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Social Median Disregards 75 Years Of Securities Regulations With Sale Of Stock On Twitter

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SocialMedian founder Jason Goldberg wrote a Twitter message moments ago letting people know that they are raising a new round of funding, up to $500k, and to contact him if you’re interested. Great way to get investors, right? Exactly not – the whole purpose of the Securities Act of 1933 is to prohibit public offerings like these unless accompanied by a registration statement and a valid prospectus approved by the Securities and Exchange Commission (the fun stuff is in Section 5). The Twitter also violates various state laws.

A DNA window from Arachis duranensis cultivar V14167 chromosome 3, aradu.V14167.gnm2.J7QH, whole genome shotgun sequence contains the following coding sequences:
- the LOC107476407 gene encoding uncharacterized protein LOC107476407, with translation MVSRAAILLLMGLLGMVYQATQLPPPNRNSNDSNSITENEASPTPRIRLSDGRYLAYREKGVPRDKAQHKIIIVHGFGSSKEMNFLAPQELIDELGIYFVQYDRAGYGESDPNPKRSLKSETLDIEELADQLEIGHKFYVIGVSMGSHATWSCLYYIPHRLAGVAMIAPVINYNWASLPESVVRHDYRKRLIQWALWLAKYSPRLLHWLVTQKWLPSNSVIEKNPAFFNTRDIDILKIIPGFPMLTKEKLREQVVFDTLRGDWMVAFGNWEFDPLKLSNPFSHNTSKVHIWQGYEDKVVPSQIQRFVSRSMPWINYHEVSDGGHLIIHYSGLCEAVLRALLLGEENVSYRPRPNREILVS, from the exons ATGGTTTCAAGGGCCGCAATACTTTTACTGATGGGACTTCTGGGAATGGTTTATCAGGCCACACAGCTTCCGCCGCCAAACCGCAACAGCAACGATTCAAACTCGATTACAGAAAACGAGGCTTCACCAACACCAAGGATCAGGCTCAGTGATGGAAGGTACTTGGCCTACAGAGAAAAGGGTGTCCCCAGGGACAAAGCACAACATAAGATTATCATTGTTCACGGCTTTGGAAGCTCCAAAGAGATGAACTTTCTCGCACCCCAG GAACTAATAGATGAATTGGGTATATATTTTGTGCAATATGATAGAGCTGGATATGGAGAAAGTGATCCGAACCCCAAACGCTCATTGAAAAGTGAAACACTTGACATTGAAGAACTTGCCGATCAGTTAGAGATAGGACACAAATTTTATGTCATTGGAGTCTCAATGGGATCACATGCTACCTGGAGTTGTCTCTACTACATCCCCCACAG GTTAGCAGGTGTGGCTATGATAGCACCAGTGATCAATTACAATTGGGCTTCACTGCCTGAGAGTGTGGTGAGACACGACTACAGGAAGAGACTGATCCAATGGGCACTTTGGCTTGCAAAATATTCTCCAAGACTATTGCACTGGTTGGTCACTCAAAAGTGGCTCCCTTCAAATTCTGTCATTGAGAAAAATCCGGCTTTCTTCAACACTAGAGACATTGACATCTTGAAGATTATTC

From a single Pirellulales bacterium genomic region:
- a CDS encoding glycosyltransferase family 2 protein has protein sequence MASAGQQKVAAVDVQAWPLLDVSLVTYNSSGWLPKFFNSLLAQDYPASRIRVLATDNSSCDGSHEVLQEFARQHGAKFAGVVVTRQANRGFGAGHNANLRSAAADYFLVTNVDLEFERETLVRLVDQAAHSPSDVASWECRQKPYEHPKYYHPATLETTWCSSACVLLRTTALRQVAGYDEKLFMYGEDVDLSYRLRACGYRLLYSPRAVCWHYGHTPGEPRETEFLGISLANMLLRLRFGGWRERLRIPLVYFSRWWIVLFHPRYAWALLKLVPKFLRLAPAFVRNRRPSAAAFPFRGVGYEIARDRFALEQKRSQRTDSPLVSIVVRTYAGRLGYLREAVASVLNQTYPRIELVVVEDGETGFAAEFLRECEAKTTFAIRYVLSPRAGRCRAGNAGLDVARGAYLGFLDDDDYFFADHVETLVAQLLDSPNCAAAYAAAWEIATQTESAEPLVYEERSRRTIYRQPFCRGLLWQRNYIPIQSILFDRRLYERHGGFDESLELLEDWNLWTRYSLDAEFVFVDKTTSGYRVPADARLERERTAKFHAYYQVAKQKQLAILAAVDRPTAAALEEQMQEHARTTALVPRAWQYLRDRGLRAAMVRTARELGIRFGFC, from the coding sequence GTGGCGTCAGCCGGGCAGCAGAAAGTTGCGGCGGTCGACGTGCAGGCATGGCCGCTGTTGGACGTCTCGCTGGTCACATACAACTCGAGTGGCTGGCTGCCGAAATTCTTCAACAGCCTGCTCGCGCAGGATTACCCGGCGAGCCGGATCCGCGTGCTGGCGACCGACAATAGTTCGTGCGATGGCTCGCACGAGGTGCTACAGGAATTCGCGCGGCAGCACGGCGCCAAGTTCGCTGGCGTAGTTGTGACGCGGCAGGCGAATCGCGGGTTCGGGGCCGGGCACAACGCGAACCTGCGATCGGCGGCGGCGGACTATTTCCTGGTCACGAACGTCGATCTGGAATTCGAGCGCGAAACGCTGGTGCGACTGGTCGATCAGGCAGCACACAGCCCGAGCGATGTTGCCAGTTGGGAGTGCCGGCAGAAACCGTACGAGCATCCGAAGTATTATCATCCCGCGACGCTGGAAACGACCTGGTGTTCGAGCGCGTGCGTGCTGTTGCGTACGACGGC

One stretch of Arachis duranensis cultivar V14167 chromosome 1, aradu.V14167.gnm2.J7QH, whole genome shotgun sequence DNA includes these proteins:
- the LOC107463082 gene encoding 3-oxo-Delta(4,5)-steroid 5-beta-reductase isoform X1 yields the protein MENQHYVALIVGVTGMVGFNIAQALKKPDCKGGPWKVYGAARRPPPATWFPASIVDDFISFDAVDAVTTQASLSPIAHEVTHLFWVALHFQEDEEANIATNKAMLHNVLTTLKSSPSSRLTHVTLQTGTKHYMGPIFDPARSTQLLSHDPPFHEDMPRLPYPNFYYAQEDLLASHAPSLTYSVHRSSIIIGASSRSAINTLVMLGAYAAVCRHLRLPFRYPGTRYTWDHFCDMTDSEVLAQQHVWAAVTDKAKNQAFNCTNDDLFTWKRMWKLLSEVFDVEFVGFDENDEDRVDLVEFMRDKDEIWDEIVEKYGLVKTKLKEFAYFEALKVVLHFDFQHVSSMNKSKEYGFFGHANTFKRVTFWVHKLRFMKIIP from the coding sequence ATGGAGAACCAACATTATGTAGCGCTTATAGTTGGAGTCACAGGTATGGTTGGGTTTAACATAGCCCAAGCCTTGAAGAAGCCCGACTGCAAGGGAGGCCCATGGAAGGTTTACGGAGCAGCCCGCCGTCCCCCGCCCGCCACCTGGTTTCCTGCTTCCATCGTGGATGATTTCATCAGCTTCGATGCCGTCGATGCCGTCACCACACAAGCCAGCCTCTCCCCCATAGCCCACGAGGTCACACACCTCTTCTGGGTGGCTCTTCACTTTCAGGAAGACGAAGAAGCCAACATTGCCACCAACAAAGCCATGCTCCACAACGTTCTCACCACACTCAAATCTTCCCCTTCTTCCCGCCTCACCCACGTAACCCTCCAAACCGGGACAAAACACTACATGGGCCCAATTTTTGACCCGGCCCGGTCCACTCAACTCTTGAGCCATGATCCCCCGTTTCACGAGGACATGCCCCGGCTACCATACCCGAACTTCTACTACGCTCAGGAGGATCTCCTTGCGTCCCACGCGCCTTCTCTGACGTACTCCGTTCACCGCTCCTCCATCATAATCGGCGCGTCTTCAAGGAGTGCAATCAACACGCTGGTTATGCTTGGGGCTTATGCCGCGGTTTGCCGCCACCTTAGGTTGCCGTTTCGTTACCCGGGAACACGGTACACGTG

The good news – enforcement is unlikely, my lawyer tells me. But investors who find out down the road that they’ve lost money are in for a treat – they could almost certainly rely on the offering to get their money back via a rescission right. Of course, by the time they realize they want their money back there may not be any money left to get.

Most venture financings are excluded from Securities Act registration via a private offering exemption. But the key to these exemptions are that they aren’t disclosed publicly and the investors must all be high net worth individuals.

In other words, this is exactly the kind of offering the law is designed to stop in order to protect individuals. I wonder how long the Twitter will be left up.

Update:
the message has been removed. A new message says “Deleted the tweet regarding investment. Wasn’t worth the techrunch headache.” Sorry Jason, didn’t mean to rain all over your parade.

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